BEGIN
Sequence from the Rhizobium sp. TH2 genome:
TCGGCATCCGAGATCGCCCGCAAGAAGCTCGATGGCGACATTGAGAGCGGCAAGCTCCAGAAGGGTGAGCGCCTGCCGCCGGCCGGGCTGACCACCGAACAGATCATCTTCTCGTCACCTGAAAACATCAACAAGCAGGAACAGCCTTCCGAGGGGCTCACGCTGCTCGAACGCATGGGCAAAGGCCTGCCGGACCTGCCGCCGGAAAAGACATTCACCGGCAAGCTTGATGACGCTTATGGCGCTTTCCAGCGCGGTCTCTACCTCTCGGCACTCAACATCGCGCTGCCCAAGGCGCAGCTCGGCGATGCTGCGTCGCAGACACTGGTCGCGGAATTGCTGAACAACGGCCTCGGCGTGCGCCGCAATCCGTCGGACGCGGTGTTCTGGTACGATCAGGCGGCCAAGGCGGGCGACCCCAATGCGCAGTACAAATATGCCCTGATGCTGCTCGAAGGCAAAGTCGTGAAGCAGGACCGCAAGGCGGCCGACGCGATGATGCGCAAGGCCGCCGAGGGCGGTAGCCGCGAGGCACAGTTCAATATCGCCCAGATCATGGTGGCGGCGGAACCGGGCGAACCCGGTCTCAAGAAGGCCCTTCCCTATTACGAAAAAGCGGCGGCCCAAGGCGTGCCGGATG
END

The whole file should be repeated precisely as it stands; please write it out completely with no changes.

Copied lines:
Sequence from the Rhizobium sp. TH2 genome:
TCGGCATCCGAGATCGCCCGCAAGAAGCTCGATGGCGACATTGAGAGCGGCAAGCTCCAGAAGGGTGAGCGCCTGCCGCCGGCCGGGCTGACCACCGAACAGATCATCTTCTCGTCACCTGAAAACATCAACAAGCAGGAACAGCCTTCCGAGGGGCTCACGCTGCTCGAACGCATGGGCAAAGGCCTGCCGGACCTGCCGCCGGAAAAGACATTCACCGGCAAGCTTGATGACGCTTATGGCGCTTTCCAGCGCGGTCTCTACCTCTCGGCACTCAACATCGCGCTGCCCAAGGCGCAGCTCGGCGATGCTGCGTCGCAGACACTGGTCGCGGAATTGCTGAACAACGGCCTCGGCGTGCGCCGCAATCCGTCGGACGCGGTGTTCTGGTACGATCAGGCGGCCAAGGCGGGCGACCCCAATGCGCAGTACAAATATGCCCTGATGCTGCTCGAAGGCAAAGTCGTGAAGCAGGACCGCAAGGCGGCCGACGCGATGATGCGCAAGGCCGCCGAGGGCGGTAGCCGCGAGGCACAGTTCAATATCGCCCAGATCATGGTGGCGGCGGAACCGGGCGAACCCGGTCTCAAGAAGGCCCTTCCCTATTACGAAAAAGCGGCGGCCCAAGGCGTGCCGGATG